The Pro–Free Speech Way to Fight Fake News
After the gunfire ended, false claims that the Las Vegas carnage was the work of Islamic State terrorists or left-leaning Donald Trump opponents flooded Facebook pages, YouTube searches, and news feeds. Again, we saw how so-called “fake news” can fuel chaos and stoke hatred. Like most fraudulent news, those deceptive articles are protected speech under the First Amendment and international free expression safeguards. Unless they cross specific legal red lines — such as those barring defamation or libel — fake news stories are not illegal, and our government does not have the power to prohibit or censor them.
But the fact that fake news is free speech does not nullify the danger it poses for open discourse, freedom of opinion, or democratic governance. The rise of fraudulent news and the related erosion of public trust in mainstream journalism pose a looming crisis for free expression. Usually, free expression advocacy centers on the defense of contested speech from efforts at suppression, but it also demands steps to fortify the open and reasoned debate that underpins the value of free speech in our society and our lives. The championing of free speech must not privilege
any immutable notion of the truth to the exclusion of others. But this doesn’t mean that free speech proponents should be indifferent to the quest for truth, or to attempts to deliberately undermine the public’s ability to distinguish fact from falsehood.
Both the First Amendment and international law define free speech to include the right to receive and impart information. The power of free speech is inextricably tied to the opportunity to be heard and believed, and to persuade. Fake news undermines precisely these sources of power. If public discourse becomes so flooded with disinformation that listeners can no longer distinguish signals from noise, they will tune out. Autocrats know this well and thus tightly control the flow of information. They purvey falsehoods to mislead, confuse, and — ultimately — to instill a sense of the futility of speech that saps the will to cry foul, protest, or resist. On social media, the problem is not one of control, but of chaos. The ferocious pace with which false information can spread can make defending the truth or correcting the record seem like mission impossible, or an invitation to opponents to double down in spreading deceit.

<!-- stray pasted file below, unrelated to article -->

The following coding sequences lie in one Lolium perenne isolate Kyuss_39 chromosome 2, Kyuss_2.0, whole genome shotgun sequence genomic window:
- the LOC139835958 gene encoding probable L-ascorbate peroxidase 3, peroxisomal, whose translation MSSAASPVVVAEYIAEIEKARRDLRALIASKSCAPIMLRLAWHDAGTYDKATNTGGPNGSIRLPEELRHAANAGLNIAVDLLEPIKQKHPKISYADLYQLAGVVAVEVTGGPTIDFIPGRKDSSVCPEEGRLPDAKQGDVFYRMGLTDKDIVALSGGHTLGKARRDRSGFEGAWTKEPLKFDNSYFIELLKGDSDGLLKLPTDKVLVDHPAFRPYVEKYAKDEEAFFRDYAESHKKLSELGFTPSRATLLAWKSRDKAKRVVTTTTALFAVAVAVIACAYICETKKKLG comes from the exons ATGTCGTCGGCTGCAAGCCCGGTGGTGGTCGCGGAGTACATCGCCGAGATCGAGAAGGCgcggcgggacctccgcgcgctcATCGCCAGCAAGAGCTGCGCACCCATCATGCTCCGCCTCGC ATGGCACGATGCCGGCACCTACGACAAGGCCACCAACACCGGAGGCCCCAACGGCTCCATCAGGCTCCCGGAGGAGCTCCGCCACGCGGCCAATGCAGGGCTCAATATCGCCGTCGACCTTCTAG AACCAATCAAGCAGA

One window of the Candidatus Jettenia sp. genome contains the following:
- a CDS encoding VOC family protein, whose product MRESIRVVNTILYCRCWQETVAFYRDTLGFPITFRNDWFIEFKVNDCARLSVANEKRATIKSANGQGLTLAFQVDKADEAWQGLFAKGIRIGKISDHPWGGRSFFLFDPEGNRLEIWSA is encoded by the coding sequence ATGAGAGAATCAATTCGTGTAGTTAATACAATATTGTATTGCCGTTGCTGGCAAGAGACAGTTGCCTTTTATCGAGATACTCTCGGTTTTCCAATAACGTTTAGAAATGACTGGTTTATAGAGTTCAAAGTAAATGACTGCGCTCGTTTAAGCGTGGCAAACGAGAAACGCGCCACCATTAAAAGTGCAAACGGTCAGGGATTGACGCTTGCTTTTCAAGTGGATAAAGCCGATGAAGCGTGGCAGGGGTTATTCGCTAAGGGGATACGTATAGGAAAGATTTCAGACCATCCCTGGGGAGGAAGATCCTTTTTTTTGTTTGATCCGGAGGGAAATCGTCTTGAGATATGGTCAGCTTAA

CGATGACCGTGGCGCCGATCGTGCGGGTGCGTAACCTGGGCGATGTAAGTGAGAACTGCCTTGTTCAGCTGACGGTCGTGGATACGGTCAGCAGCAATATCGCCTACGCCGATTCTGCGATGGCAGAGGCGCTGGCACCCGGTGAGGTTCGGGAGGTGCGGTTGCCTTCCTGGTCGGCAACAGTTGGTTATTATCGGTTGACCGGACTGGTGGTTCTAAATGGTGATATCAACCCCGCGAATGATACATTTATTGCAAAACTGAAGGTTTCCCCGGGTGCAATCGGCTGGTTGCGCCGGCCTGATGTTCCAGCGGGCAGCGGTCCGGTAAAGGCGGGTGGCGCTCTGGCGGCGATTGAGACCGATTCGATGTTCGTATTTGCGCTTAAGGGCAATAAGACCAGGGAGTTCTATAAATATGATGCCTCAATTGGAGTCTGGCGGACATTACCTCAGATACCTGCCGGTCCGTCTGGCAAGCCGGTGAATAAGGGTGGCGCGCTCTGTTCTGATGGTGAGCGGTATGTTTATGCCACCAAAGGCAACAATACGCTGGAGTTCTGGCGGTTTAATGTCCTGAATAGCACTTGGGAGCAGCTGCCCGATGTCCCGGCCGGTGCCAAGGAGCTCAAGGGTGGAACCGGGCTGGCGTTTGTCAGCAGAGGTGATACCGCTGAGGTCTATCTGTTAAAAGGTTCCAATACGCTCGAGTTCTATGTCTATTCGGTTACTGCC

The problem of fraudulent news right now is compounded by social and political divisions that undercut the traditional ways in which truth ordinarily prevails. Investigations, exposés, and studies fall short in a situation where a significant portion of the population distrusts a wide array of sources they perceive as politically or ideologically hostile — including sources that traditionally commanded broad if not universal respect.
The debate over solutions to fraudulent news has centered on what the government, news outlets, social media platforms, and civil society actors like fact-checking groups can do. Each has an important role to play, but they also must respect sharp limits to their interventions. Of course, no president should routinely denigrate legitimate news that he dislikes — as Donald Trump continually does. But Trump’s misuse of his authority merely reminds us that it’s for good reasons that the Constitution forbids the government from adjudicating which news is true and which is false. Google and Facebook, as private platforms, should monitor their sites to make sure that dangerous conspiracy theories don’t go viral — but if they over-police what appears on their pages, they’ll create new impairments for edgy speech. Certainly, news outlets should strive to uphold professional and ethical standards, but they alone can’t convince cynical readers to trust them. Similarly, those who believe fake news tend to distrust the fact-checking outlets that try to tell them the stories are bogus.
Ultimately, the power of fake news is in the minds of the beholders — namely, news consumers. We need a news consumers’ equivalent of the venerable Consumers Union that, starting in the 1930s, mobilized millions behind taking an informed approach to purchases, or the more recent drive to empower individuals to take charge of their health by reading labels, counting steps, and getting tested for risk factors.